Nolan's THE DARK KNIGHT - not Miller's the Dark Knight Returns. Dent says, "you either die a hero or live long enough to see yourself become the villain." Bruce later takes that to heart when he decides to take the blame for Dent's crimes. Bruce decides to pay the price to let Dent remain a hero to Gotham which, ironically, in the audience's eyes makes Bruce the real hero, of course. Again, even though A TALE OF TWO CITIES is directly references in THE DARK KNIGHT RISES, THE DARK KNIGHT actually uses the theme of that book to better effect.
And I think that's what WB was looking for in MAN OF STEEL and probably BATMAN VS SUPERMAN. At heart, MAN OF STEEL approaches Philip Wylie's GLADIATOR, that may or may not have been one of the inspirations for the original Superman (Doc Savage, John Carter and Tarzan are more obvious influences, of course). In Gladiator, Hugo Danner is the son of a genius scientist who is also severely subdued by his overbearing wife. As a result, he only asserts himself in his science and discovers a way to make a person superhuman - a "like a man made of iron instead of flesh." He drugs his pregnant wife and injects her with his super-serum and their son grows into an incredibly strong being easily able to lift thirty tons and withstand any explosive power known to mankind.
Nevertheless, he wanders through his life aimlessly trying to find a place for his superpowers. However, even in war, he's stymied by the basic fundamental weaknesses of our social disorder and baser human instincts. Ironically, the only place his powers do fit is when he performs as a circus strongman where his feats of strength are believed to be stage tricks. Finally, he realizes that there is nothing he can do that many men working together could not do. Instead, if he shares his father's scientific discovery, the only outcome in this world would be a devastating war between superhumans that would probably erase human civilization from the planet.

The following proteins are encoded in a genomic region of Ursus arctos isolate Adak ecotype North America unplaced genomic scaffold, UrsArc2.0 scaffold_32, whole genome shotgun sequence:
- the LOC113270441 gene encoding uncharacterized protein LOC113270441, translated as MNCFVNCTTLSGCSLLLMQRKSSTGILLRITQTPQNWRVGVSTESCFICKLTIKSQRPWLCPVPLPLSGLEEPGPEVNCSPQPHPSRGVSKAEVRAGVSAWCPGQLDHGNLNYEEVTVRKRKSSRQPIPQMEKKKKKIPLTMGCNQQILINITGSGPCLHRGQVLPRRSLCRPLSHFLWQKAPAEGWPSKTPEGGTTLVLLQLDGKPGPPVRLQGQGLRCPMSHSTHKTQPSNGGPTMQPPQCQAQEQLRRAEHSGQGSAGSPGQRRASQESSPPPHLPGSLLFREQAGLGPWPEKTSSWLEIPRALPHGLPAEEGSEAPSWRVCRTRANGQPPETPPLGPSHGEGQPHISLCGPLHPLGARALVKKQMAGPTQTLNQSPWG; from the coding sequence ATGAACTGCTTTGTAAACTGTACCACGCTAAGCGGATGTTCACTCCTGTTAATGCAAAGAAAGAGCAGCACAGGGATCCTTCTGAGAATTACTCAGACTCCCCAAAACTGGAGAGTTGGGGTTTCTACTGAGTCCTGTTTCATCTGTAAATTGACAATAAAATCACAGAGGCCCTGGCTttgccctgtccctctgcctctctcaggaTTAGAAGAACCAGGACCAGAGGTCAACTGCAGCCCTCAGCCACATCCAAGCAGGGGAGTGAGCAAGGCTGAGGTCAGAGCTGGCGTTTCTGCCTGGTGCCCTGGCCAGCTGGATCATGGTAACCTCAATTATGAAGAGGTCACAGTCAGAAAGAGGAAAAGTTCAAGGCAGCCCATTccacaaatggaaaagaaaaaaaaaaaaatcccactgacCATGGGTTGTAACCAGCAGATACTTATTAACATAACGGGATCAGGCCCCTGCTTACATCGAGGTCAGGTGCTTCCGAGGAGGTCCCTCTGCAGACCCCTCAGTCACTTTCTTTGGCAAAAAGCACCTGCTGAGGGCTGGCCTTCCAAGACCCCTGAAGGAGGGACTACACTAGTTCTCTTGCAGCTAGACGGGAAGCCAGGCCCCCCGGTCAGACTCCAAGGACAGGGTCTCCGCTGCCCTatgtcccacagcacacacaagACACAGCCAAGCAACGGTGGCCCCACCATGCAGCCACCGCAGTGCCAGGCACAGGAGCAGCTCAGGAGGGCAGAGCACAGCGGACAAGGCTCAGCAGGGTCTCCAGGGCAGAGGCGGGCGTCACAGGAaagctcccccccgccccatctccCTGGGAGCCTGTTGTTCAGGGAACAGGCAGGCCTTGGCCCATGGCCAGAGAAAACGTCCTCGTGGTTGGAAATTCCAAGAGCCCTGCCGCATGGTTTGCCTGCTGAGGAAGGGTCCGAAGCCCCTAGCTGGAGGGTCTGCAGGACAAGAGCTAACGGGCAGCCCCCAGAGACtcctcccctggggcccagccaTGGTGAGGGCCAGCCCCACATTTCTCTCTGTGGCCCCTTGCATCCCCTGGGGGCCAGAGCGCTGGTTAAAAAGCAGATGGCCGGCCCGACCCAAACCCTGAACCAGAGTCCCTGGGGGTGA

The book was more a socialist commentary than a science fiction adventure, but it does provide a literary counterpoint to Clark's struggle in Man of Steel that they could have emphasized a bit more. Jor El in the movie reveals that he believes the human race wants to be better. That they just need an example to follow. However, that's been the motivation behind every bad political leader in history. Clark's lived in the human world and should know that if we really did want to be better, we don't need a godlike superhuman to show up to do so.
At this point, Man of Steel makes sense, kinda. It's still poorly plotted and not too well written, but you can see why Clark would not really want to be Superman or go public even after Jor El' speech. But the motivation in the movie is a little too self-centered. He doesn't trust the human race. Instead, he really shouldn't trust himself. The human race is fine without him. His existence is just gonna cause a lot more problems than it solves.
Then, of course, the bad plot takes over, throws Zod and the surviving Phantom Zone Kryptonians into it making any further debate on getting involved ridiculous. Of course, he's gonna have to take action. From then on, it's just a dumb action movie.